Schönebeck (Elbe) is one of those places that may not be first on your list of places to see, but which offers a taste of old Germany in the midst of modern commerce.
A hint of this can be seen on the banks of the Elbe where stands a modern statue crafted by Danish artist Anders Nyborg and called “Flower of Salt.” The salt refers to the old salt mines that built the town, a history of which you can see in the local museum.
If you are a student of architectural styles there is plenty to see in Schönebeck. There is an early Gothic church with two Baroque towers, and numerous Baroque houses.
In the Bad Salzelmen district is a late Gothic hall/church which is open to the public and quite a few half-timbered homes that were built for Schönebeck burghers.
The Bad Salzelmen district is also well-known for its gardens and spas. The very first brine spa in Germany was opened here in 1802 as a result of an edict issued on behalf of King Friedrich Wilhelm.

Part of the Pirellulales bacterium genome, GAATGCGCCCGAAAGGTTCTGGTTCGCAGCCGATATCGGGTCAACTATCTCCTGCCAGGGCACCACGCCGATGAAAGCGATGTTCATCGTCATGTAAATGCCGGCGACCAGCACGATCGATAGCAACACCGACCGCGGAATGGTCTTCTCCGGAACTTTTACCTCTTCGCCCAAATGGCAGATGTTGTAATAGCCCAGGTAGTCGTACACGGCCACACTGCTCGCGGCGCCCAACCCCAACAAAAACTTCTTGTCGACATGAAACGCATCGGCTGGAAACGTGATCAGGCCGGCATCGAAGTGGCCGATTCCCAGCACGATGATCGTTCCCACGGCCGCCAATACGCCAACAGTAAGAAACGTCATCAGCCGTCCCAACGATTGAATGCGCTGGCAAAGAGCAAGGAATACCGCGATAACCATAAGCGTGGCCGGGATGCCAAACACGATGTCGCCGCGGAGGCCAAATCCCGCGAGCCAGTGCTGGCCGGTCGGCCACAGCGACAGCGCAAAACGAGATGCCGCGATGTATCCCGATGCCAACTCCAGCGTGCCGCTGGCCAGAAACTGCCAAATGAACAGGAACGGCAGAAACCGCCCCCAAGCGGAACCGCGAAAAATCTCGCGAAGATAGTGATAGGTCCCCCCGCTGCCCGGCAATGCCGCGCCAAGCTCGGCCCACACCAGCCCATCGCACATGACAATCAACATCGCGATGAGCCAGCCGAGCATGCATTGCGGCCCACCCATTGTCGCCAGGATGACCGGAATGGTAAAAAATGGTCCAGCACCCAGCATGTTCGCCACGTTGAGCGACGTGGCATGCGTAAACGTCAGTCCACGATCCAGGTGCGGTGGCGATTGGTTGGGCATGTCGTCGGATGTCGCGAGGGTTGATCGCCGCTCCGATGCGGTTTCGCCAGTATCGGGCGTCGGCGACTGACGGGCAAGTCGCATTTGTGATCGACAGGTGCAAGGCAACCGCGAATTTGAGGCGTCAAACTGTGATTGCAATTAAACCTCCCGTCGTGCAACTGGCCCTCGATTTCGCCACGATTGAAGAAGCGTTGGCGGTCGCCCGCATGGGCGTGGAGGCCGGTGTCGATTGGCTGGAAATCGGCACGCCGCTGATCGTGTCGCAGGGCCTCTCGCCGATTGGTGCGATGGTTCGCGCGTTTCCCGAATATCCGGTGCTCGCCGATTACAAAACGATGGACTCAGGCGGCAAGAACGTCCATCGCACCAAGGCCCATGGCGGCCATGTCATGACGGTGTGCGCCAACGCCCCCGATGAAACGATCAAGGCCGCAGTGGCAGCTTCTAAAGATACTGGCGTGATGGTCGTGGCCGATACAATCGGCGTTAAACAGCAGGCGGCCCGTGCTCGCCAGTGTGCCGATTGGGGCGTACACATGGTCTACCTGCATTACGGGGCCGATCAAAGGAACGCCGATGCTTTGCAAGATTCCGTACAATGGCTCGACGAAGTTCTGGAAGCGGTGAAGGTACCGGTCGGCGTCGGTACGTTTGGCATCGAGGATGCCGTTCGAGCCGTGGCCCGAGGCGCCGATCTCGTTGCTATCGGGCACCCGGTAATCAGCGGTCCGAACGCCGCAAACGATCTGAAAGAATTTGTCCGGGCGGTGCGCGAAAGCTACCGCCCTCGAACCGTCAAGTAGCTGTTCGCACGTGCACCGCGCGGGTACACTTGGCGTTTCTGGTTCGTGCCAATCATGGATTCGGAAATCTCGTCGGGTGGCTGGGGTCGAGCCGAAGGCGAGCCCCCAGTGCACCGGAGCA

The salt springs in the area, however, have been used for therapeutic treatments since at least the early Middle Ages. The 200 year old spa building is 300 meters long, and still in operation today (fortunately!).
Cycling enthusiasts will particularly enjoy the Schönebeck area, thanks to the Elberadweg cycling tour which has been in operation for many years. The tour is more than 500 miles long, and winds its way along the Elbe. Along the way you will go through Schönebeck and Magdeburg.
You even take in the Flusslandschaft Elbe nature reserve, where you can see the unique wetland flora and fauna. The reserve is particularly well known for its beavers and cranes, but you will see much more if you have the patience to sit and wait for the wildlife to be comfortable with your presence.
Schönebeck may not be as well known as Magdeburg, for example, but that doesn’t mean it isn’t worth seeing, does it? :-)